Of the declared candidates, Greuel has surged ahead with a war chest of $518,000 while City Councilwoman Jan Perry has collected $457,000, investment banker and former Deputy Mayor Austin Beutner reports $405,000, and attorney and conservative radio talk show host Kevin James has amassed $91,000.
Given the City of LA’s dire budgetary straits, the ability to raise money is a valuable skill, one that would certainly demonstrate Mayoral chops, but only if consideration were given to the source of the money and the obligations that come with it. To that end, Kevin James ( http://www.kevinjamesformayor.com ) claims the high road, pointing out that his money comes from small donors, not the traditional power brokers, special interests, consultants and developers.
With County Supervisor Zev Yaroslavsky, City Council President Eric Garcetti, and Developer Rick Caruso still on the sidelines, the promise of a hotly contested Mayoral race means that candidates will work overtime to control the conversation, shifting the topics to areas of comfort.
All Mayoral candidates will need to make their case as change agents, establishing a vision for the city, influencing the culture of City Hall, and wrangling the three dozen city departments together in the efficient delivery of city services.
For Greuel, this means avoiding at all costs a discussion of the LADOT and its performance under her oversight, first in her role as the Chair of the City Council’s Transportation Committee and more recently in her role as the City Controller.
Greuel will have to explain the LADOT’s track record for failure on Grant proposals, something that has been addressed in Metro Call for Projects, in Safe Routes to School Funding, in Highway Safety Improvement Project funding, and in its last-minute and unambitious approach to transportation engineering.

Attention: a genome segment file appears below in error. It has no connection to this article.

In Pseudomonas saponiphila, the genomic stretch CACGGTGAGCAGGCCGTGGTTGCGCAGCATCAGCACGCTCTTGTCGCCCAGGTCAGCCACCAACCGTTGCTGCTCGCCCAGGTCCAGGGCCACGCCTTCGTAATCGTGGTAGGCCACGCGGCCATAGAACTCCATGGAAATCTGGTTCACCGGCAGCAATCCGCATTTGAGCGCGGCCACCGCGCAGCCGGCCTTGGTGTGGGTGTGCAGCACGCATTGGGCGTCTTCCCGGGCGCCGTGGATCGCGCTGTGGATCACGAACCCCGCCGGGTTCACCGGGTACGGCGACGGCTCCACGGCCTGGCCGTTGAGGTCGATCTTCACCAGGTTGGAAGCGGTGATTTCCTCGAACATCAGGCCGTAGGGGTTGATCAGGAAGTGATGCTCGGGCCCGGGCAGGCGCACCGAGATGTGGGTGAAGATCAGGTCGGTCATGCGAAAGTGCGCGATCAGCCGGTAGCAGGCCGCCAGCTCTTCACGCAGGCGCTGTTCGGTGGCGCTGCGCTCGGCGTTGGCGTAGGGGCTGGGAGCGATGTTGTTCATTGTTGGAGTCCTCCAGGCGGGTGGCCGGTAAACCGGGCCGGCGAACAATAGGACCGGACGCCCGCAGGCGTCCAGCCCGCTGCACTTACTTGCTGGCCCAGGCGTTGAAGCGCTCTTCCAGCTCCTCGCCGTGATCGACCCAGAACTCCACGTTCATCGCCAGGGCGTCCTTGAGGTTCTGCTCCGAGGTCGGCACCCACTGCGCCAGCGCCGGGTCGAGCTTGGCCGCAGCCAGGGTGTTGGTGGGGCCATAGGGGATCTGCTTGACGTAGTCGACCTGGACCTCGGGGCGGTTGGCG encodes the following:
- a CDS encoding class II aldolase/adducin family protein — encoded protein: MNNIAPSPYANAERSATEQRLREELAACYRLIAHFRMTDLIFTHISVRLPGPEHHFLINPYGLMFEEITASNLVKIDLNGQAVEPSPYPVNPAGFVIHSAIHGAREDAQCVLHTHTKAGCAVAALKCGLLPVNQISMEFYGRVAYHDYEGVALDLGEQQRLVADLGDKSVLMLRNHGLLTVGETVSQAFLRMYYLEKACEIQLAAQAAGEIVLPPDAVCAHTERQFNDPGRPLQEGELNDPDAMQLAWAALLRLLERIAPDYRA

Several years ago, Greuel actually introduced a motion to the City Council directing the LADOT to communicate with the City Council on transportation funding, demonstrating her inability to overcome the LADOT’s culture of arrogance when it comes to working with others. Funding cycle after funding cycle, the LADOT would wait until the last minute and then release the proposals, using the impending deadline as an excuse for rejecting feedback and requests.
At another point in Greuel’s tenure, she discovered that the City of LA had no Strategic Transportation Plan, a structural deficiency that explained the LADOT’s lack of vision and proactive work. Much was made of the need for a Strategic Transportation Plan and its potential positive impact on funding, on implementation, and on efficiencies.
Greuel went so far as to schedule an all-day, one-topic City Council session to grapple with the need for a Strategic Transportation Plan, eventually funding a scheme the put consultants to work and the audience to sleep. Since then, the public tosses and turns but not much has changed.
During Greuel’s tour of duty as the Transportation Committee Chair, the City of LA raised speed limits with such regularity, local advocates were worn out protesting the semi-monthly hearings. Greuel’s Committee relied on a 50-year-old transportation philosophy and failed to utter even a whimper as speed limits were raised over and over again.